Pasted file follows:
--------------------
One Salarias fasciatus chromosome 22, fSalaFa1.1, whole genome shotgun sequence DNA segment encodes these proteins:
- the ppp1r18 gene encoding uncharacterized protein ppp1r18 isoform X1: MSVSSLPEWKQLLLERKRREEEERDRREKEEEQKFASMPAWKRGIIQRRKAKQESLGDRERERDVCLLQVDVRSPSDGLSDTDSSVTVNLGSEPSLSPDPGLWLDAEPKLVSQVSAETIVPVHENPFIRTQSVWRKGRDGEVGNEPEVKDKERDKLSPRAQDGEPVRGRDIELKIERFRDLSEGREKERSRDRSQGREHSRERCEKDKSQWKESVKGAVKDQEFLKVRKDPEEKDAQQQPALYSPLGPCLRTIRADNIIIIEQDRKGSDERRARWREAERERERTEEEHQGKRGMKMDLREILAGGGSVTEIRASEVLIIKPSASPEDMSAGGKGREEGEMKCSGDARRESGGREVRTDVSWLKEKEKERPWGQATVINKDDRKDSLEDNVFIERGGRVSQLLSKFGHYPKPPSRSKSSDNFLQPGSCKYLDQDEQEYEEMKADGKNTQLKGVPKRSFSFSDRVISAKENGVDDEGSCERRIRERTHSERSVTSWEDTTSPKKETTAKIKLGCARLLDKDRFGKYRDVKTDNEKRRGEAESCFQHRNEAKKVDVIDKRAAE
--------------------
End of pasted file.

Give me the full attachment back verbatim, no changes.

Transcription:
One Salarias fasciatus chromosome 22, fSalaFa1.1, whole genome shotgun sequence DNA segment encodes these proteins:
- the ppp1r18 gene encoding uncharacterized protein ppp1r18 isoform X1: MSVSSLPEWKQLLLERKRREEEERDRREKEEEQKFASMPAWKRGIIQRRKAKQESLGDRERERDVCLLQVDVRSPSDGLSDTDSSVTVNLGSEPSLSPDPGLWLDAEPKLVSQVSAETIVPVHENPFIRTQSVWRKGRDGEVGNEPEVKDKERDKLSPRAQDGEPVRGRDIELKIERFRDLSEGREKERSRDRSQGREHSRERCEKDKSQWKESVKGAVKDQEFLKVRKDPEEKDAQQQPALYSPLGPCLRTIRADNIIIIEQDRKGSDERRARWREAERERERTEEEHQGKRGMKMDLREILAGGGSVTEIRASEVLIIKPSASPEDMSAGGKGREEGEMKCSGDARRESGGREVRTDVSWLKEKEKERPWGQATVINKDDRKDSLEDNVFIERGGRVSQLLSKFGHYPKPPSRSKSSDNFLQPGSCKYLDQDEQEYEEMKADGKNTQLKGVPKRSFSFSDRVISAKENGVDDEGSCERRIRERTHSERSVTSWEDTTSPKKETTAKIKLGCARLLDKDRFGKYRDVKTDNEKRRGEAESCFQHRNEAKKVDVIDKRAAE